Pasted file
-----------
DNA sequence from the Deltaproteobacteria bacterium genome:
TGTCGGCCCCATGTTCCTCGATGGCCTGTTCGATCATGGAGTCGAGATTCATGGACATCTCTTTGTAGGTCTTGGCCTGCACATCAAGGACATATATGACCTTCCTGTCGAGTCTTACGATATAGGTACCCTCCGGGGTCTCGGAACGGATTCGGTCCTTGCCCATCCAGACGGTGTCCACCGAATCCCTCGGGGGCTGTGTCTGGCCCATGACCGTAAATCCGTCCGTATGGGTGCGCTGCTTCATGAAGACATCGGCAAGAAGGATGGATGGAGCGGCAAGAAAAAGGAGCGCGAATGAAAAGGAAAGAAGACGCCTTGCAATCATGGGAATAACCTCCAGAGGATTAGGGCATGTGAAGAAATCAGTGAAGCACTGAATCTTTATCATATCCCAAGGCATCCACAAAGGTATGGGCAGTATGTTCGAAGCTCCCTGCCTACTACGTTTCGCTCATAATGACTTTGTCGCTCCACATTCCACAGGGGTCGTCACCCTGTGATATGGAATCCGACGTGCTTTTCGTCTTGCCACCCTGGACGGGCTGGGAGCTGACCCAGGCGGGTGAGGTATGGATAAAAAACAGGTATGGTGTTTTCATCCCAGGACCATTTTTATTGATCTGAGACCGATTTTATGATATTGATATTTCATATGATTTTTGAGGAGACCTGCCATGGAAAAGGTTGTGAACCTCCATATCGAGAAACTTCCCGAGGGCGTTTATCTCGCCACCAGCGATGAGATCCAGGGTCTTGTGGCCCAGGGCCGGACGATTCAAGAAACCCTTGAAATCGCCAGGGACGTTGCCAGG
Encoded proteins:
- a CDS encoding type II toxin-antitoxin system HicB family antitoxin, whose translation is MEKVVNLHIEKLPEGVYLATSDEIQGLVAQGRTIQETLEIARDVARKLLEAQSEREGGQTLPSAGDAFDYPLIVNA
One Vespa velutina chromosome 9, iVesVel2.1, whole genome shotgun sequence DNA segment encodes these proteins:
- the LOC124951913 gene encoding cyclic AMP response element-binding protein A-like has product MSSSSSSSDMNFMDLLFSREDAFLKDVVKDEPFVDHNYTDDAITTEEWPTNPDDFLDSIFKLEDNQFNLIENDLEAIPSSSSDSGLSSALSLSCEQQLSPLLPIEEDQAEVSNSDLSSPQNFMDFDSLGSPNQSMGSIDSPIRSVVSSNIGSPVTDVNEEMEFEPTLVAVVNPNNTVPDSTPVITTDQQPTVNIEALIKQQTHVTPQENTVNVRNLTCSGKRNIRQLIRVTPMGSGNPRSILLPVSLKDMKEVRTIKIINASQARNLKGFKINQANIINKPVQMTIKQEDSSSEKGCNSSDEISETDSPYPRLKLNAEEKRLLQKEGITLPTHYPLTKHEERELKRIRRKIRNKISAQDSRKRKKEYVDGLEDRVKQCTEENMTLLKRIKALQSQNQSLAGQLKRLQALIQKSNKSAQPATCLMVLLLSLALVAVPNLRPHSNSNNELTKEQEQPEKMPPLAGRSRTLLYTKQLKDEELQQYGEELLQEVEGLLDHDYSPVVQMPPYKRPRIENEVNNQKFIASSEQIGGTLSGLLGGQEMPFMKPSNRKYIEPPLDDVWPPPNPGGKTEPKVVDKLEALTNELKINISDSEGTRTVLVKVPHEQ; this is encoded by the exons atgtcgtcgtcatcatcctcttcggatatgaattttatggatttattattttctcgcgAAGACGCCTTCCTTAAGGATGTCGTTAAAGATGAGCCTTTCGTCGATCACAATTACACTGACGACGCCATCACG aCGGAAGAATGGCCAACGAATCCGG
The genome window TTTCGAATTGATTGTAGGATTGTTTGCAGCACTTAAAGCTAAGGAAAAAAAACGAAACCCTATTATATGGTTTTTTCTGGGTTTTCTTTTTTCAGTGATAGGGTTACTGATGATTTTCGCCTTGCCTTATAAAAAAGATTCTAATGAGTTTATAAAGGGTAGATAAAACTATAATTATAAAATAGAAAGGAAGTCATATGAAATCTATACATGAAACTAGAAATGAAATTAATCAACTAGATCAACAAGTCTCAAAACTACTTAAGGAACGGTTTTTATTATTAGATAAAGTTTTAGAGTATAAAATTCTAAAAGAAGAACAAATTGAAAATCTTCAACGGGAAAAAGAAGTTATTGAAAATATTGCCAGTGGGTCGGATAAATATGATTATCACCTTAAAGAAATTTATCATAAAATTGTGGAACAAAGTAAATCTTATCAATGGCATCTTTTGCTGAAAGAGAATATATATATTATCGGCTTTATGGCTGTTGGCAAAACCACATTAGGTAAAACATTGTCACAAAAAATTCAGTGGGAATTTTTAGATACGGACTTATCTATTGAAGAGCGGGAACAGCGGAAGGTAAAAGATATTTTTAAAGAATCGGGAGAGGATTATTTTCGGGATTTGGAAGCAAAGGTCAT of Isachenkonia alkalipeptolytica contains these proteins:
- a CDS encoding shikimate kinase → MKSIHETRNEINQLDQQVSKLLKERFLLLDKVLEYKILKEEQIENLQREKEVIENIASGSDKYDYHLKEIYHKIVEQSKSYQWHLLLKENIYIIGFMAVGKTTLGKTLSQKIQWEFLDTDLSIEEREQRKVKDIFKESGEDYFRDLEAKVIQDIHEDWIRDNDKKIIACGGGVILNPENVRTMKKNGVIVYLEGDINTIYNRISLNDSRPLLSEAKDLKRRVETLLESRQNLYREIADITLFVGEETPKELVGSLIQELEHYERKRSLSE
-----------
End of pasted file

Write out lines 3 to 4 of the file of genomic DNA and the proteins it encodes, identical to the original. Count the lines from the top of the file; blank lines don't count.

Encoded proteins:
- a CDS encoding type II toxin-antitoxin system HicB family antitoxin, whose translation is MEKVVNLHIEKLPEGVYLATSDEIQGLVAQGRTIQETLEIARDVARKLLEAQSEREGGQTLPSAGDAFDYPLIVNA